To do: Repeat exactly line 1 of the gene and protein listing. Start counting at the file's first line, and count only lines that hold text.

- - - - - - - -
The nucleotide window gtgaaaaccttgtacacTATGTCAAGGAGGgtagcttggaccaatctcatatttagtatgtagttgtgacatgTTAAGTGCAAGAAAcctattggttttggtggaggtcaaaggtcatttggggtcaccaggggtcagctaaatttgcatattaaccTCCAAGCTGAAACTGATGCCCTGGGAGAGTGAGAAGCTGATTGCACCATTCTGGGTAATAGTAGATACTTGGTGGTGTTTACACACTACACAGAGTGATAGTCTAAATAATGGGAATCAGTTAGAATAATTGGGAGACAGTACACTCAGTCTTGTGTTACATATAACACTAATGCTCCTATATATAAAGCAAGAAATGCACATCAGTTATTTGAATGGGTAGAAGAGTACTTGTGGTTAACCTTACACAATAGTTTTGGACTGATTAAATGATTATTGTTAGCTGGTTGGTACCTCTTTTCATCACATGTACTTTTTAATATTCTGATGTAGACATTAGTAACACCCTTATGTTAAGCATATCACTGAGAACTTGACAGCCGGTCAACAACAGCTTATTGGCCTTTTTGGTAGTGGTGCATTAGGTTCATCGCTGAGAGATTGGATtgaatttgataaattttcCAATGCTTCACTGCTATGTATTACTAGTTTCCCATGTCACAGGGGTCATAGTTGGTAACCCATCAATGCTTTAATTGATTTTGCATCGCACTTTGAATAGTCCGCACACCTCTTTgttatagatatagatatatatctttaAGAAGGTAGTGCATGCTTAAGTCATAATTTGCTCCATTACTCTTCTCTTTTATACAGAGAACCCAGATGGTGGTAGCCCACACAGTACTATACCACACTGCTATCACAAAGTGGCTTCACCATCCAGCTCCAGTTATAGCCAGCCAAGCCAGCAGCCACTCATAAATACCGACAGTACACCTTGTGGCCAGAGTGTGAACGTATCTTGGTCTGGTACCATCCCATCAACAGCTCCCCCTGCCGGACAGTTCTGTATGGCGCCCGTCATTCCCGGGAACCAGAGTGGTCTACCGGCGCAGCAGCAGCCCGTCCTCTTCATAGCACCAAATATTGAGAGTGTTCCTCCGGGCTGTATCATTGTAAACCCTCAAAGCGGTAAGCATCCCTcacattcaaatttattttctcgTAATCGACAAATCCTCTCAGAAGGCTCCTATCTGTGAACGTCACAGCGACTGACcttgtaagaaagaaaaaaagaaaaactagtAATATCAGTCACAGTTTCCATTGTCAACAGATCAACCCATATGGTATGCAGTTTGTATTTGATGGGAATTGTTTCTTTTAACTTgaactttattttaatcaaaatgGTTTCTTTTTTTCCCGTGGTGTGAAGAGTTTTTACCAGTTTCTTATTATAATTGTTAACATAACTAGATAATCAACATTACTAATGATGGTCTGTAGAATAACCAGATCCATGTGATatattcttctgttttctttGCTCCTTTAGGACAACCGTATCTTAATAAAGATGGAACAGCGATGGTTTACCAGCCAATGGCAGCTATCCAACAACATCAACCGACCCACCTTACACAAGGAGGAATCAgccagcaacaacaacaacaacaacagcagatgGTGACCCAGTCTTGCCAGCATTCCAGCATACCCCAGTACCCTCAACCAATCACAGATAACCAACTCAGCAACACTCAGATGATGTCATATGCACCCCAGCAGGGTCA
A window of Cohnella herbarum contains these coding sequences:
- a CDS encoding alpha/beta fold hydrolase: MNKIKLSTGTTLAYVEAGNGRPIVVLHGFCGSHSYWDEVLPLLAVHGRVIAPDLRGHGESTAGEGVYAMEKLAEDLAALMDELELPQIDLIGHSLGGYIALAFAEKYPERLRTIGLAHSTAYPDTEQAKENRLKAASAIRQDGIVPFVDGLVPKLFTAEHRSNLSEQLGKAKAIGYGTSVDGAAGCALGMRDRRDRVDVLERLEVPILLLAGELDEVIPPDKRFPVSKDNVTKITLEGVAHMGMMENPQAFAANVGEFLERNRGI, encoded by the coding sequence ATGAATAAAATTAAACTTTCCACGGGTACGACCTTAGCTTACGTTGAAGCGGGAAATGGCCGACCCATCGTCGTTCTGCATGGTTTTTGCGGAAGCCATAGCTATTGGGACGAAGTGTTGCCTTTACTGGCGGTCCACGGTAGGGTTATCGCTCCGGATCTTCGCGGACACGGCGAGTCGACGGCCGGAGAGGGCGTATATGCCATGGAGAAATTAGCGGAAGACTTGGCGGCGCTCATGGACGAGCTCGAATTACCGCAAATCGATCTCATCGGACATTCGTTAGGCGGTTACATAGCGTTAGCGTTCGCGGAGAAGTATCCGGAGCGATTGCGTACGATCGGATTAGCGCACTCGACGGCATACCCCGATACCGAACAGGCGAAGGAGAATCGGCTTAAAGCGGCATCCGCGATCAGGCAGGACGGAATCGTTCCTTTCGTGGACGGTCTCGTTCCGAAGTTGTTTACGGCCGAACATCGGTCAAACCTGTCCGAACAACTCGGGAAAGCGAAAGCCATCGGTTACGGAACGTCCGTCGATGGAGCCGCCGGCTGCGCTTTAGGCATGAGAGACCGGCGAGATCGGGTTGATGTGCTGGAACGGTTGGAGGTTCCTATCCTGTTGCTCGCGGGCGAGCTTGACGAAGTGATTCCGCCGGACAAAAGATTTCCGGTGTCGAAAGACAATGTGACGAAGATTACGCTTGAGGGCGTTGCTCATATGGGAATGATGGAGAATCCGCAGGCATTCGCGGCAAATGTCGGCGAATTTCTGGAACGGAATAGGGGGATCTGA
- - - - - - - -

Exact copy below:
The nucleotide window gtgaaaaccttgtacacTATGTCAAGGAGGgtagcttggaccaatctcatatttagtatgtagttgtgacatgTTAAGTGCAAGAAAcctattggttttggtggaggtcaaaggtcatttggggtcaccaggggtcagctaaatttgcatattaaccTCCAAGCTGAAACTGATGCCCTGGGAGAGTGAGAAGCTGATTGCACCATTCTGGGTAATAGTAGATACTTGGTGGTGTTTACACACTACACAGAGTGATAGTCTAAATAATGGGAATCAGTTAGAATAATTGGGAGACAGTACACTCAGTCTTGTGTTACATATAACACTAATGCTCCTATATATAAAGCAAGAAATGCACATCAGTTATTTGAATGGGTAGAAGAGTACTTGTGGTTAACCTTACACAATAGTTTTGGACTGATTAAATGATTATTGTTAGCTGGTTGGTACCTCTTTTCATCACATGTACTTTTTAATATTCTGATGTAGACATTAGTAACACCCTTATGTTAAGCATATCACTGAGAACTTGACAGCCGGTCAACAACAGCTTATTGGCCTTTTTGGTAGTGGTGCATTAGGTTCATCGCTGAGAGATTGGATtgaatttgataaattttcCAATGCTTCACTGCTATGTATTACTAGTTTCCCATGTCACAGGGGTCATAGTTGGTAACCCATCAATGCTTTAATTGATTTTGCATCGCACTTTGAATAGTCCGCACACCTCTTTgttatagatatagatatatatctttaAGAAGGTAGTGCATGCTTAAGTCATAATTTGCTCCATTACTCTTCTCTTTTATACAGAGAACCCAGATGGTGGTAGCCCACACAGTACTATACCACACTGCTATCACAAAGTGGCTTCACCATCCAGCTCCAGTTATAGCCAGCCAAGCCAGCAGCCACTCATAAATACCGACAGTACACCTTGTGGCCAGAGTGTGAACGTATCTTGGTCTGGTACCATCCCATCAACAGCTCCCCCTGCCGGACAGTTCTGTATGGCGCCCGTCATTCCCGGGAACCAGAGTGGTCTACCGGCGCAGCAGCAGCCCGTCCTCTTCATAGCACCAAATATTGAGAGTGTTCCTCCGGGCTGTATCATTGTAAACCCTCAAAGCGGTAAGCATCCCTcacattcaaatttattttctcgTAATCGACAAATCCTCTCAGAAGGCTCCTATCTGTGAACGTCACAGCGACTGACcttgtaagaaagaaaaaaagaaaaactagtAATATCAGTCACAGTTTCCATTGTCAACAGATCAACCCATATGGTATGCAGTTTGTATTTGATGGGAATTGTTTCTTTTAACTTgaactttattttaatcaaaatgGTTTCTTTTTTTCCCGTGGTGTGAAGAGTTTTTACCAGTTTCTTATTATAATTGTTAACATAACTAGATAATCAACATTACTAATGATGGTCTGTAGAATAACCAGATCCATGTGATatattcttctgttttctttGCTCCTTTAGGACAACCGTATCTTAATAAAGATGGAACAGCGATGGTTTACCAGCCAATGGCAGCTATCCAACAACATCAACCGACCCACCTTACACAAGGAGGAATCAgccagcaacaacaacaacaacaacagcagatgGTGACCCAGTCTTGCCAGCATTCCAGCATACCCCAGTACCCTCAACCAATCACAGATAACCAACTCAGCAACACTCAGATGATGTCATATGCACCCCAGCAGGGTCA